This remains a top priority for the Alliance and it is an area where there has been a significant amount of success. The President of Afghanistan, President Karzai, was inaugurated in the beginning of December and the Secretary General of NATO along with many other high level dignitaries attended that ceremony.

This was a very powerful symbol. The transition in Afghanistan over the past few years has been absolutely dramatic; it is one of the great success stories of the international community in the early 21st century. The progress that has been made has absolutely been startling and NATO is very pleased and proud of the role that this organization has played in contributing to that and of course always in support of the Afghan government as part of an international community effort to do more.

We have, as those of you who watch these videos regularly know, been providing peacekeeping forces for the capital and provincial reconstruction teams in the north of the country. Now NATO Allies are moving to expand that presence into the west.

We believe early next year, the Alliance will be in a position to announce an expansion into the west, very early next year; and of course Allies confirmed again yesterday at the ministerial meeting that they intend to provide more support, more military support, for the elections that will take place next year; the National Assembly elections at the local and municipal and national level which are of course a second very important step in Afghanistan's democratic development.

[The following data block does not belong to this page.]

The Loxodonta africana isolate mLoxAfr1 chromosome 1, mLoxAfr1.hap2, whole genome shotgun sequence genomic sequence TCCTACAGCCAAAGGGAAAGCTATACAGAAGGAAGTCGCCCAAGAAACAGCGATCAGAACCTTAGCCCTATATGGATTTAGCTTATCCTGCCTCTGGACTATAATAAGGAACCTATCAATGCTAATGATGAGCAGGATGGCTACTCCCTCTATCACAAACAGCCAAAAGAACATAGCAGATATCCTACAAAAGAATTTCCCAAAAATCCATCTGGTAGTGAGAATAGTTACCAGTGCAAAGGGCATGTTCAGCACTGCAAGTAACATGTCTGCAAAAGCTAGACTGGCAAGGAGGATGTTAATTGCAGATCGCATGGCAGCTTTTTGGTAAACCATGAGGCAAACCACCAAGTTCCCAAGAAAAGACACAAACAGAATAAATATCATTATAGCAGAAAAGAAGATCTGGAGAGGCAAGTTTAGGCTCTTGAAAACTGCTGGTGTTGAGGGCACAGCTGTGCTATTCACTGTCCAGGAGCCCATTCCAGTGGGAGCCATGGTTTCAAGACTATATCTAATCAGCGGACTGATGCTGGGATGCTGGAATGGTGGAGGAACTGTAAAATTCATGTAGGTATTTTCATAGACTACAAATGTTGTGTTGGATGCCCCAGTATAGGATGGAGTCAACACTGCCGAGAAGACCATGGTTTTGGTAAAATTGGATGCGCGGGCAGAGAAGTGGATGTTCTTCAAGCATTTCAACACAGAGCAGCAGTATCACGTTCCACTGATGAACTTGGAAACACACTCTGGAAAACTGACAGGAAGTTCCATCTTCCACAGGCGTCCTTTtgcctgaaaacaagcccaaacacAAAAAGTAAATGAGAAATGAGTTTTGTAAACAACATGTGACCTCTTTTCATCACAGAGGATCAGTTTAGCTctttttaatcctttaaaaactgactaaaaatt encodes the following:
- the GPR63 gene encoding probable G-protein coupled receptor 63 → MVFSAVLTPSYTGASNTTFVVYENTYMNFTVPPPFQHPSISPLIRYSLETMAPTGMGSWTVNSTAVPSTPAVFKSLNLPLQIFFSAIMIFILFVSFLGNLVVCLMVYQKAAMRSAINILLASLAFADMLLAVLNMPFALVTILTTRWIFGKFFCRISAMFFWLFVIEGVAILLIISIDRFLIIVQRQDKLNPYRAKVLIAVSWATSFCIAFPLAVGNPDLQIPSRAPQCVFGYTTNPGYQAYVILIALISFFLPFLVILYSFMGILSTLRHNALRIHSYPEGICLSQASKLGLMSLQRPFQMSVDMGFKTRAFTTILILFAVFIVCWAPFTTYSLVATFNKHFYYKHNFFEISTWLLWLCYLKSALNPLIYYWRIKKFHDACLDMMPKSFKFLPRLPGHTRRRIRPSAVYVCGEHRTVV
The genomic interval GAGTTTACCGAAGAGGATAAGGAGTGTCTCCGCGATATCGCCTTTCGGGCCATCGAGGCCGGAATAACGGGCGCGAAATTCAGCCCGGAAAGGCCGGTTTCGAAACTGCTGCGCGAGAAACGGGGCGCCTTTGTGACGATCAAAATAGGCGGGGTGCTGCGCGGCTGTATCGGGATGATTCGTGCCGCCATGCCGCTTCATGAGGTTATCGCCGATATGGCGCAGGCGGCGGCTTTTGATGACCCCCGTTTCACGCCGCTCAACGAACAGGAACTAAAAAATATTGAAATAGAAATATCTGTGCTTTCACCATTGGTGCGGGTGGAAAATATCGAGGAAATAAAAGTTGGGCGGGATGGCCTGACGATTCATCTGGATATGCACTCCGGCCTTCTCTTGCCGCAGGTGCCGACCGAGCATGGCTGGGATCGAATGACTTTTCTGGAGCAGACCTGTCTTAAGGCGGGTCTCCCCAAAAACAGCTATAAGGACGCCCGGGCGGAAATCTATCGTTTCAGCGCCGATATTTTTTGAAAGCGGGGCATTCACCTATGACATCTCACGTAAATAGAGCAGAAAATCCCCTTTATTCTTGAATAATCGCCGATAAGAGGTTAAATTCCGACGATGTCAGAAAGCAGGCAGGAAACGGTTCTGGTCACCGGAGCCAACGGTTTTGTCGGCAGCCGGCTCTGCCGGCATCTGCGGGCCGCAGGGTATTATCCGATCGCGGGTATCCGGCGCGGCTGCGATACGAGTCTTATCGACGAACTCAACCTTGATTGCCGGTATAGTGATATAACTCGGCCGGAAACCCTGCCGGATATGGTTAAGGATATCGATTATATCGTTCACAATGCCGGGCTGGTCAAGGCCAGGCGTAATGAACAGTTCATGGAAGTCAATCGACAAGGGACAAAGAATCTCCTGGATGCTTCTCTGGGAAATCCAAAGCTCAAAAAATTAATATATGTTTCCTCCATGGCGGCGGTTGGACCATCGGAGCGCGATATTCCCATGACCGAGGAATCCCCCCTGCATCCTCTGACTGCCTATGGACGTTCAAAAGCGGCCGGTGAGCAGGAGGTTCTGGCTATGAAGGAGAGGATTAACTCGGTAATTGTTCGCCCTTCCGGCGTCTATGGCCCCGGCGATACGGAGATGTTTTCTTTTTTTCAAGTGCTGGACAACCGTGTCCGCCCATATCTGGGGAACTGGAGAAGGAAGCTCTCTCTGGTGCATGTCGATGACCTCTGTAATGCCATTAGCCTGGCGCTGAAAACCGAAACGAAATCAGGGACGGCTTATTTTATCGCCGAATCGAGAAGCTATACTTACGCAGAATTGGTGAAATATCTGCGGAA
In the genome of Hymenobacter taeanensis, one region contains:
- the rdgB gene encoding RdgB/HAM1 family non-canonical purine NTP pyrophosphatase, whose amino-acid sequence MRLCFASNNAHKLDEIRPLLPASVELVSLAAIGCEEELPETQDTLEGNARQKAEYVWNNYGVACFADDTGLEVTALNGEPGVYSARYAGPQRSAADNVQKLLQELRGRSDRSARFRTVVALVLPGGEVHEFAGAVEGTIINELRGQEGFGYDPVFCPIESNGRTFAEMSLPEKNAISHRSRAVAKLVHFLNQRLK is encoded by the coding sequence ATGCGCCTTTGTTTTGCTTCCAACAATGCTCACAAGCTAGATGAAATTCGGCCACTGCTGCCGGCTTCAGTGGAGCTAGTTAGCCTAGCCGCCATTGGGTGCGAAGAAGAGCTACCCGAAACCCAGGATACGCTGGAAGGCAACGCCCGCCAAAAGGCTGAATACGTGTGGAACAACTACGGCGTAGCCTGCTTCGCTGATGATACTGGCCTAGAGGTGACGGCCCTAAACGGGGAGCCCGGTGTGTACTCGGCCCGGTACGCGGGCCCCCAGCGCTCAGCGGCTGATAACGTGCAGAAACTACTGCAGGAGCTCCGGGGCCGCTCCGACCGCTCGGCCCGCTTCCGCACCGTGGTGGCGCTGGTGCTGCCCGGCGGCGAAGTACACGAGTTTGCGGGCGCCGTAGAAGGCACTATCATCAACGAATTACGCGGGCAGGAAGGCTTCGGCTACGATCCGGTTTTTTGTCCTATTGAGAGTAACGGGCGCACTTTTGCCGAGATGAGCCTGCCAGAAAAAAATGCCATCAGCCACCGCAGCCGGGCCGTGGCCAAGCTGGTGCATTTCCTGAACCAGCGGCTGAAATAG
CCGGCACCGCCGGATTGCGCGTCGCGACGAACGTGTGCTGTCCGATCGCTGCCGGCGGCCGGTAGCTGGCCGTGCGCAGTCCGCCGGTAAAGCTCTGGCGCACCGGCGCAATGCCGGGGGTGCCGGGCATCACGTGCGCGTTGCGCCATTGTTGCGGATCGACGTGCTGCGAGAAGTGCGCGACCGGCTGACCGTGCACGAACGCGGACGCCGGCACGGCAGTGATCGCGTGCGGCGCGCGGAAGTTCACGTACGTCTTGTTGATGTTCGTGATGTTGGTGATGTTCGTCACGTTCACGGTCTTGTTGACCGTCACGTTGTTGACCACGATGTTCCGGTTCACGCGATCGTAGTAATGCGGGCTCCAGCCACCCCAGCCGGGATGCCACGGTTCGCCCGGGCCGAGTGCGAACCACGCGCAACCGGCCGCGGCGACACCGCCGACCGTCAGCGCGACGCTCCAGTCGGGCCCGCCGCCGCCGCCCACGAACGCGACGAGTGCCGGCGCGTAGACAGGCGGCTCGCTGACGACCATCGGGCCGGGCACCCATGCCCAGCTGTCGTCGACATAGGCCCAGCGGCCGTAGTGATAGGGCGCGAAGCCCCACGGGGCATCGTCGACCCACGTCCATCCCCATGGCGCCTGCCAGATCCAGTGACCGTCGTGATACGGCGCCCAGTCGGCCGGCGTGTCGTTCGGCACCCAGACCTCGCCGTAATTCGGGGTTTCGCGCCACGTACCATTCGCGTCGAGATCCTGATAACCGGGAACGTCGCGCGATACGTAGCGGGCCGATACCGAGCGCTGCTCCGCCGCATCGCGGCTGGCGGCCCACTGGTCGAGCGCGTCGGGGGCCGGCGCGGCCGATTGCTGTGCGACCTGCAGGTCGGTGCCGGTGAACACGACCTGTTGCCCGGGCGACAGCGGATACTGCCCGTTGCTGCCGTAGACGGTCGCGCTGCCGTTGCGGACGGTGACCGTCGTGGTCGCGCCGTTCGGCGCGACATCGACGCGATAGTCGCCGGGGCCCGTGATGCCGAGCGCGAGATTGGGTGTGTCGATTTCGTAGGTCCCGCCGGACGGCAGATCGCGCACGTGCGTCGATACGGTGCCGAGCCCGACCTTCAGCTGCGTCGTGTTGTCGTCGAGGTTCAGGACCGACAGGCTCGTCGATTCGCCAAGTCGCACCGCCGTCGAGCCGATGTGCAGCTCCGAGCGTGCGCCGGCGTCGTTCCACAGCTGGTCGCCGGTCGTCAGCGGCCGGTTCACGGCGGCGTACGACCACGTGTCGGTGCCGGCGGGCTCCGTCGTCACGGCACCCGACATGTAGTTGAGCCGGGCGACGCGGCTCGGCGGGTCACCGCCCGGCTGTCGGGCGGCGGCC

But NATO's rose in Afghanistan will not end at the National Assembly elections; this is a long term investment for what is obviously a long term project, a long term endeavour for the international community. So there was a deep political discussion amongst ministers about the future of the long term role for the international community in Afghanistan after the National Assembly elections or what we call the Bonn Process, the political roadmap that has led us to here, to this point, will technically have expired.
So we need a roadmap beyond that and NATO will play a part in developing that political agenda.

The international community also needs to look at what is very much a dagger at the throat of Afghanistan's future and that is narcotics. The international community must do everything possible to support the Karzai government, the Afghan government in combating this scourge. This is of course an Afghan government lead but the Afghan government will depend on the international community to support its efforts.

There has been a conference now held in Kabul just after President Karzai's inauguration to discuss the narcotics challenge and how to address it and NATO will play its part of course but as part of a broad international effort because the strategy must be comprehensive if it is to be successful and it must follow the lead always of the Afghan government.

The next issue on the agenda for ministers at the ministerial meeting was Ukraine, a political discussion of Ukraine. Now this is a fast moving situation and by the time you see this video the situation may well have changed from what it is when I have recorded it for you. In essence NATO ministers agreed that there has been now substantial political progress in helping to pave the way for a free, fair and democratic election on the 26th of December.